DICT official hits red tape as PH endures poor net connection
MANILA, Philippines — Struggling with poor internet connection? It could be because the country has less than a third of the cell sites it needs.
An official of the Department of Information and Communication Technology (DICT) on Thursday pointed to red tape as a hindrance for telecommunications firms to install more cell sites across the country, with the processing of permits at local government units suffering long delays.
DICT Undersecretary Eliseo Rio Jr. told a Senate hearing that delays in the approval of permits for cell sites have slowed down the construction of the critical ICT infrastructure, which determines the strength of mobile phone reception, and thus internet speed.
“It takes about 25 permits just to be able to put up a cell tower… The reason we can’t do it as fast as other countries is that a single permit takes one year (to process). We have so much red tape,” Rio told the Senate committee on public services.
He raised the matter at the hearing on emergency powers to solve the traffic crisis, where he proposed wider use of internet-based transactions, telecommuting and teleconferencing to lessen the need for people to go on the road.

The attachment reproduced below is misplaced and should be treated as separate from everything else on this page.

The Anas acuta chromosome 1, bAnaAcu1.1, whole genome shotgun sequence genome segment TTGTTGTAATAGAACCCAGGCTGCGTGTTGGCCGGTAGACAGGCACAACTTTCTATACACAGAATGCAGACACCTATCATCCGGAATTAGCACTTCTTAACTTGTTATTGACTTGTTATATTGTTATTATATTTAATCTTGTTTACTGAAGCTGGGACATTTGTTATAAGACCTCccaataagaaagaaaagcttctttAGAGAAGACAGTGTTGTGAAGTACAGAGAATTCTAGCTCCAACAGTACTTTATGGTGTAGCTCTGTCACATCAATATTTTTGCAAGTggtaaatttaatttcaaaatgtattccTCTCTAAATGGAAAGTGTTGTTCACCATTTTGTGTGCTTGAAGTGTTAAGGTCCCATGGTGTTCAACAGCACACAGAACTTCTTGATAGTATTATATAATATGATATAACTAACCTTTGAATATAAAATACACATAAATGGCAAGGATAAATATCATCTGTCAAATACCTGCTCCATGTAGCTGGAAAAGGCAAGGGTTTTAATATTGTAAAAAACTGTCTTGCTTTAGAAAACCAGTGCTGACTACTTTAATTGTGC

Rio said the Philippines used to have a bigger network of cell sites than countries like Laos and Vietnam, but that it has been left behind due to delays in construction.
Currently, the Philippines has 20,000 cell sites, said Rio, far from the requirement of 67,000 towers to improve current internet speeds. The country has more mobile phone subscriptions than the total population, more than 90 percent of which are prepaid.
In comparison, Laos, which has a smaller base of mobile phone users, has 30,000 cell sites, while Vietnam has 55,000.
“That’s our real problem. We’re complaining of low internet speed compared to other countries… But, basically, it’s because we cannot even expand… And that (cell site construction) won’t even require government funds,” Rio said.
The Philippines has the second slowest average internet speed among 22 Asian countries, according to a 2015 report of internet metrics provider Ookla. The lag is more stark if compared to the rest of the world: 176th out of 202 countries, with an average speed of 3.64 mbps. Pakistan has it better at 4 mbps, Laos at 6.92 mbps, and Bhutan at 7.82 mbps.
The Philippine speed is dismal compared to topnotcher Singapore, which has an average speed of 122.43 mbps. CDG/rga